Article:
But the one major difference between the process today and what it was back in the day is this: since it has become so easy to make and produce music digitally and even find distribution options outside of independent labels, record labels are receiving more hopeful submissions than ever. They receive hundreds if not thousands of demos and EPKs each day, and it is increasingly difficult to sift through them, which can be discouraging for artists and labels alike.

How Have Famous Artists Gotten Discovered and Signed?

An increasingly common way that bands are getting discovered and signed nowadays is through YouTube. It’s how Justin Bieber, The Weeknd, and Alessia Cara got noticed. But it wasn’t always so easy.

Stars like Usher and Beyonce got noticed through Star Search. Miley Cyrus, Selena Gomez, The Jonas Brothers, Justin Timberlake, and Britney Spears found their fame because of Disney. Mariah Carey made her debut on “The Arsenio Hall Show,” Kelly Clarkson on American Idol. The legendary Bob Dylan was likely discovered playing a club in Greenwich Village. These stars got lucky getting such shots at exposure, and it helped them get discovered and signed.

But before the advent of the internet, or television, there were other ways of getting discovered as well. There were the occasional talent shows and contests, but usually music label scouts  actively searched at bars, concerts, state fairs, and similar types of events for their next big names. While this may still be the case today, the internet is where most people head to launch their careers.

What Steps Do I Need to Take to Get Signed?

Keep in mind that, above all else, a record label is a business. All businesses want to make money, not lose it. No record label wants to sink thousands of dollars into a band to help them learn how to write music, discover their brand, or grow their audience; they want someone who has already done it so they can sign them and immediately start cranking out hits and collecting revenue.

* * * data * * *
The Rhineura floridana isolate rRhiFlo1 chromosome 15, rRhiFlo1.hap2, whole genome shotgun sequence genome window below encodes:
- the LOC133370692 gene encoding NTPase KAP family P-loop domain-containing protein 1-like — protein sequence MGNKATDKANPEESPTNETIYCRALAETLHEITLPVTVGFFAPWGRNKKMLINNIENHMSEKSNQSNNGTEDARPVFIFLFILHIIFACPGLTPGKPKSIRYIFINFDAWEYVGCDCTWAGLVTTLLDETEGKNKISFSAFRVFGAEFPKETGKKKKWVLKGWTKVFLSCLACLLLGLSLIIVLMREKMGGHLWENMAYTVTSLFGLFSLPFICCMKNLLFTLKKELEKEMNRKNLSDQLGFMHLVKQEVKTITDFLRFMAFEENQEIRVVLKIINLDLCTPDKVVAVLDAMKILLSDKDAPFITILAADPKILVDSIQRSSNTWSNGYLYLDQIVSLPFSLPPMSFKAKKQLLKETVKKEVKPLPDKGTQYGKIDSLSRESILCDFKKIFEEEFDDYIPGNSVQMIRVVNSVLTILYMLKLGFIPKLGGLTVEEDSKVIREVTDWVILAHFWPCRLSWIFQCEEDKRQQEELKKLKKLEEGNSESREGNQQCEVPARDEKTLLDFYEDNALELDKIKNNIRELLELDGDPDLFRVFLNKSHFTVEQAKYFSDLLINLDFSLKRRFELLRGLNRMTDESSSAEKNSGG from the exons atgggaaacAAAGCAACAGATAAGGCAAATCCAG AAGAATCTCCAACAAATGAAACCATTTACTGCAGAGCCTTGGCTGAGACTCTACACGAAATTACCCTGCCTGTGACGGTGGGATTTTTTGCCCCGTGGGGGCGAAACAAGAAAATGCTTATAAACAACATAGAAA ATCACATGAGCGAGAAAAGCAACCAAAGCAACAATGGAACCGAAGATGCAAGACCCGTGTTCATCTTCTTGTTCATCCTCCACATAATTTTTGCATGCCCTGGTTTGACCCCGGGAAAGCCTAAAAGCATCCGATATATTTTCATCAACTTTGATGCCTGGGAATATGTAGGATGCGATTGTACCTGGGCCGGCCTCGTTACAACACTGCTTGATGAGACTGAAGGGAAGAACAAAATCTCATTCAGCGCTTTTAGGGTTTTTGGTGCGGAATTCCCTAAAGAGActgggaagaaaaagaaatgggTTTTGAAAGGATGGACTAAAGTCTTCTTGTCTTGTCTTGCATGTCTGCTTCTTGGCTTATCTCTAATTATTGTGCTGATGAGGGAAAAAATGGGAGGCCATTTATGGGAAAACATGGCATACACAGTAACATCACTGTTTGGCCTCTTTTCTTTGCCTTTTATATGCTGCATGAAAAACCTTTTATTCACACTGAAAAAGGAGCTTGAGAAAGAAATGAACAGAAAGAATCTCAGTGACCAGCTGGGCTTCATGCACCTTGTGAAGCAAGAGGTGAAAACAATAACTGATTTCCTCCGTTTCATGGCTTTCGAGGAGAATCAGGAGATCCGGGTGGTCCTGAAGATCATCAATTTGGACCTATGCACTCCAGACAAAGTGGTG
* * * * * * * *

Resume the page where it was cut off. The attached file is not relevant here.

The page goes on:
So, this means that before you can even start thinking about approaching record labels, you need to do some heavy lifting yourself. You’ll need to prove that you have a good sound worth investing in and that you are willing to put in the work. You need to prove to the label that you aren’t a risky investment and that you have already laid the groundwork for them — that is, you ideally already have songs written and an established following.

Remember that it’s important to always appear professional and polished when dealing with a record label representative. Be polite, look neat and clean, make your EPK and other documents look professional, and always graciously accept feedback when it is given.

Create Your Music

Obviously, the first thing you should work on is your music. If you don’t even have five set songs, or if they aren’t complete or don’t sound polished, record labels will be extremely reluctant to work with you. If you aren’t currently making the progress that you would like to see, find a music producer, or find an additional band member who is more knowledgeable about writing music.

Decide what genre you want to play:  if you want lyrics, what the atmosphere of the band is going to be, how many people will be in the band, and so on. Then you need to make the music, and get good at it. Compose, practice, revise, perform, repeat. Write a lot of songs, and get comfortable playing them.

Gain a Following

Once your music style becomes set and your repertoire grows steadily, you should  start performing more and connecting with your audience in person and online. People like good music, but they also love a band that is passionate and personable, so put your heart and soul into your performances. People will pick up on your stage presence and take an interest in your band.